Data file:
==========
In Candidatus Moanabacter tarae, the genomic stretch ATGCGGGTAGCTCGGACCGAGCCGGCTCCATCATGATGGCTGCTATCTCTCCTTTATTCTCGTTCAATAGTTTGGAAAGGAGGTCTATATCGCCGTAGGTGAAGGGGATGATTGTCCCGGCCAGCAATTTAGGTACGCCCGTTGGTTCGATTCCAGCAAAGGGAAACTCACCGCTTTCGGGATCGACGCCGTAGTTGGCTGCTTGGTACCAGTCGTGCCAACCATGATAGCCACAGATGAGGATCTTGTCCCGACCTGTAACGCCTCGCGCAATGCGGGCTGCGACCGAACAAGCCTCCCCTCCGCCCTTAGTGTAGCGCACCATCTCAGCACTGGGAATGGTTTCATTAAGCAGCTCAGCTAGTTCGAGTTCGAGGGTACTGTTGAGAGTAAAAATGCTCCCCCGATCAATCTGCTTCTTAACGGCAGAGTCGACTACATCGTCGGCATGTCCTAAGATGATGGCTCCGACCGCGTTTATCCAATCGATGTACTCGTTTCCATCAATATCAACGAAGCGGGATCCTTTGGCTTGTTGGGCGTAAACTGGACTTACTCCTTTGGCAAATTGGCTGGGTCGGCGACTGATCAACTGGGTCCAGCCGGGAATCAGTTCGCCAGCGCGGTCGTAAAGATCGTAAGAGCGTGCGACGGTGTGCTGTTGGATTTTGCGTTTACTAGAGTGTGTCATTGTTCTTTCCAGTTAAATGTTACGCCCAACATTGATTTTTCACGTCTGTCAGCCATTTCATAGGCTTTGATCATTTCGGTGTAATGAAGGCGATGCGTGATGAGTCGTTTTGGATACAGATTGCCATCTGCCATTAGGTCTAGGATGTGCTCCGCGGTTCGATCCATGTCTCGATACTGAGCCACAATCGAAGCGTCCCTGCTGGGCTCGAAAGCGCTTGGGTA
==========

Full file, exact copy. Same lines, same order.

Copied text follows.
In Candidatus Moanabacter tarae, the genomic stretch ATGCGGGTAGCTCGGACCGAGCCGGCTCCATCATGATGGCTGCTATCTCTCCTTTATTCTCGTTCAATAGTTTGGAAAGGAGGTCTATATCGCCGTAGGTGAAGGGGATGATTGTCCCGGCCAGCAATTTAGGTACGCCCGTTGGTTCGATTCCAGCAAAGGGAAACTCACCGCTTTCGGGATCGACGCCGTAGTTGGCTGCTTGGTACCAGTCGTGCCAACCATGATAGCCACAGATGAGGATCTTGTCCCGACCTGTAACGCCTCGCGCAATGCGGGCTGCGACCGAACAAGCCTCCCCTCCGCCCTTAGTGTAGCGCACCATCTCAGCACTGGGAATGGTTTCATTAAGCAGCTCAGCTAGTTCGAGTTCGAGGGTACTGTTGAGAGTAAAAATGCTCCCCCGATCAATCTGCTTCTTAACGGCAGAGTCGACTACATCGTCGGCATGTCCTAAGATGATGGCTCCGACCGCGTTTATCCAATCGATGTACTCGTTTCCATCAATATCAACGAAGCGGGATCCTTTGGCTTGTTGGGCGTAAACTGGACTTACTCCTTTGGCAAATTGGCTGGGTCGGCGACTGATCAACTGGGTCCAGCCGGGAATCAGTTCGCCAGCGCGGTCGTAAAGATCGTAAGAGCGTGCGACGGTGTGCTGTTGGATTTTGCGTTTACTAGAGTGTGTCATTGTTCTTTCCAGTTAAATGTTACGCCCAACATTGATTTTTCACGTCTGTCAGCCATTTCATAGGCTTTGATCATTTCGGTGTAATGAAGGCGATGCGTGATGAGTCGTTTTGGATACAGATTGCCATCTGCCATTAGGTCTAGGATGTGCTCCGCGGTTCGATCCATGTCTCGATACTGAGCCACAATCGAAGCGTCCCTGCTGGGCTCGAAAGCGCTTGGGTA